Hearing loss strategy backed

MEMBERS of a health board have backed a hearing loss strategy after it was revealed 15,000 people in Hartlepool are likely to have problems at some stage of their life.

Council bosses say hearing loss can have a significant impact on an individual’s health and wellbeing – and for children who are born with a hearing impairment, their language development, educational attainment and life chances can be affected.

It can also impact on an adult’s employment opportunities and lead to isolation, depression and mental health problems.

A report said just over 16 per cent of the population suffer a hearing loss which mounts to one in six people or around 14,700 in Hartlepool.

Now a hearing loss strategy has been backed and it aims to:

l Create a visible focal point in the town for people with hearing loss to meet, get information and support;

l Review the commissioning of British Sign Language (BSL) interpreter services and redesigning them in consultation with other partners and the deaf community,

l Develop a “strategic approach” to the engagement of people from the deaf and hard of hearing communities to enable them to be fully involved in decisions and changes to services that affect them.

Hartlepool Borough Council’s shadow health and wellbeing board, chaired by Mayor Stuart Drummond, met recently to discuss the draft strategy and give their backing.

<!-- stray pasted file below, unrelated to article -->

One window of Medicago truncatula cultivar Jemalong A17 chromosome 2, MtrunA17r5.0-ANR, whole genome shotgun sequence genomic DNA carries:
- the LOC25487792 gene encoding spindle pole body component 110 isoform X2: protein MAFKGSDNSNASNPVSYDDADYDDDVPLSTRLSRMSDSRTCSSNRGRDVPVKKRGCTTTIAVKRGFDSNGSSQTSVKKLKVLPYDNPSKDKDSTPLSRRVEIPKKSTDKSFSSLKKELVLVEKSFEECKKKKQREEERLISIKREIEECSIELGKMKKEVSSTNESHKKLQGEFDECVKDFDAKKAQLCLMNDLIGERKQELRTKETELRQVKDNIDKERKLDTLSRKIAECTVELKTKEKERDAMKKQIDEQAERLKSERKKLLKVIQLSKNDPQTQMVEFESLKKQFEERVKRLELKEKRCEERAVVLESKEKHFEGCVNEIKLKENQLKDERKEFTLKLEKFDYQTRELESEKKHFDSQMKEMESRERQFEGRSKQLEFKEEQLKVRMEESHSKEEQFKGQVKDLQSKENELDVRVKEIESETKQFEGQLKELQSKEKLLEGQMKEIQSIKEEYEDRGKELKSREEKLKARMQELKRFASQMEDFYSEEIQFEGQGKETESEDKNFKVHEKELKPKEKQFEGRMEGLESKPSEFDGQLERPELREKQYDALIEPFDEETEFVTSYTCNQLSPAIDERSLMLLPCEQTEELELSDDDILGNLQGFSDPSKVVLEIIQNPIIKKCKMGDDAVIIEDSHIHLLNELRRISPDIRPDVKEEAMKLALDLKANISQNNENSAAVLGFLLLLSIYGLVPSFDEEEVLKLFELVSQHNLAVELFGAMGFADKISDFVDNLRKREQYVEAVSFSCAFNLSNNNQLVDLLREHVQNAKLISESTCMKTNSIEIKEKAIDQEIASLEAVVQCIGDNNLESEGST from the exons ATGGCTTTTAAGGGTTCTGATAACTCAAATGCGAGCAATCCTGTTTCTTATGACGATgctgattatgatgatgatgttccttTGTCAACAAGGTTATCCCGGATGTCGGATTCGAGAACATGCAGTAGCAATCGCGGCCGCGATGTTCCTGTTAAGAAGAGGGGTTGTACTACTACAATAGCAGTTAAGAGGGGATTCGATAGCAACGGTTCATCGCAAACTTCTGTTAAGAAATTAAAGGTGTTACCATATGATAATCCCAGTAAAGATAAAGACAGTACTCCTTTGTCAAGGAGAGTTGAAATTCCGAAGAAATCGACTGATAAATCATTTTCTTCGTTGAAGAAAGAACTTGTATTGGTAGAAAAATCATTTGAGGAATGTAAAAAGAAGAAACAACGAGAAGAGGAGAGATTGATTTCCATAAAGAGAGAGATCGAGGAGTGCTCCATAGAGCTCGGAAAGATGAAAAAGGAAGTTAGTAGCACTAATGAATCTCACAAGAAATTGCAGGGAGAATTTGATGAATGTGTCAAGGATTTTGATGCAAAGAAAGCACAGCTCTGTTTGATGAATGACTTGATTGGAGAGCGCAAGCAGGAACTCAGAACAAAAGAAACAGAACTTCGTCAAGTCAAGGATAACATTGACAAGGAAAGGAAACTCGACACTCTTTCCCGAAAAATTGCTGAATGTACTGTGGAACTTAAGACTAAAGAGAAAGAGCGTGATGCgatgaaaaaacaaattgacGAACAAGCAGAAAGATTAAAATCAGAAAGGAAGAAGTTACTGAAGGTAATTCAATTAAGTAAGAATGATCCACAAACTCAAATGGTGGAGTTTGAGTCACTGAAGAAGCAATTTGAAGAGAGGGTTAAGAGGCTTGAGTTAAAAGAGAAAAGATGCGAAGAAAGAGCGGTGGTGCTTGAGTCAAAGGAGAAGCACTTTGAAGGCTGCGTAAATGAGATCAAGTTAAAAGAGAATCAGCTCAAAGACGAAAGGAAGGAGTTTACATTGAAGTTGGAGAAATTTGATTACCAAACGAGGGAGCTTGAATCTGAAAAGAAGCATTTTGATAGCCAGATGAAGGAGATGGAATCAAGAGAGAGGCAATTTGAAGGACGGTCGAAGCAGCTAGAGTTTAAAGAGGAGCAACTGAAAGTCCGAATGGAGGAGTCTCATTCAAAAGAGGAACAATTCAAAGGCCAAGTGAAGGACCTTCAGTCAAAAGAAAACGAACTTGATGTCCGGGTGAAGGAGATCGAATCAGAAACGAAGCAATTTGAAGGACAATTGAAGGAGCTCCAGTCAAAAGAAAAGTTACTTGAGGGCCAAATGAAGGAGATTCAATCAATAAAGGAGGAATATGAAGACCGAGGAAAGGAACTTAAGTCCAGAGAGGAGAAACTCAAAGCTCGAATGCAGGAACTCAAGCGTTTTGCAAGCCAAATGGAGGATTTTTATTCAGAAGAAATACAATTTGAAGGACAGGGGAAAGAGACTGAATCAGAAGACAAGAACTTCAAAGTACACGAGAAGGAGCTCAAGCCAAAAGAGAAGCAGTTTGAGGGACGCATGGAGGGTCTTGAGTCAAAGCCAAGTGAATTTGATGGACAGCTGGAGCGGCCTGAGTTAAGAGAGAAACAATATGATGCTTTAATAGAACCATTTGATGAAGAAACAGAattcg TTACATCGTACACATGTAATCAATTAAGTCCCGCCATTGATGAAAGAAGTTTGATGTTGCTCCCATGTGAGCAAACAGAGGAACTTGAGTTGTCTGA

Jill Harrison, the council’s assistant director of adult social care, told members that one in six people in town will be affected by hearing problems at some point.

Mrs Harrison said: “I bring this report for your consideration today and hopefully for support going forward.”

She added that for people who are profoundly deaf their first language is British sign language, and said it was important to be aware when trying to communicate with people.

A report was presented to the cabinet committee in November 2011 requesting permission for a hearing loss strategy to be developed and that has now been backed by the health and wellbeing board.

Louise Wallace, director of public health in Hartlepool, said: “This is probably quite ahead of the game to have a strategy of this nature.

“There has been a lot of support for it and we are hoping to launch it soon.”

Alan Foster, chief executive of the North Tees and Hartlepool NHS Foundation Trust, said: “I support this proposal and making sure that we are helping people that are hard of hearing.”

Independent councillor Paul Thompson said anything that raised awareness should be welcomed adding: “It is about people being trained and aware that there is a large deaf community in Hartlepool.”

The local strategy coincided with the publication of a national hearing loss strategy and a major programme of work recently announced by the county’s largest deaf charity, Action on Hearing.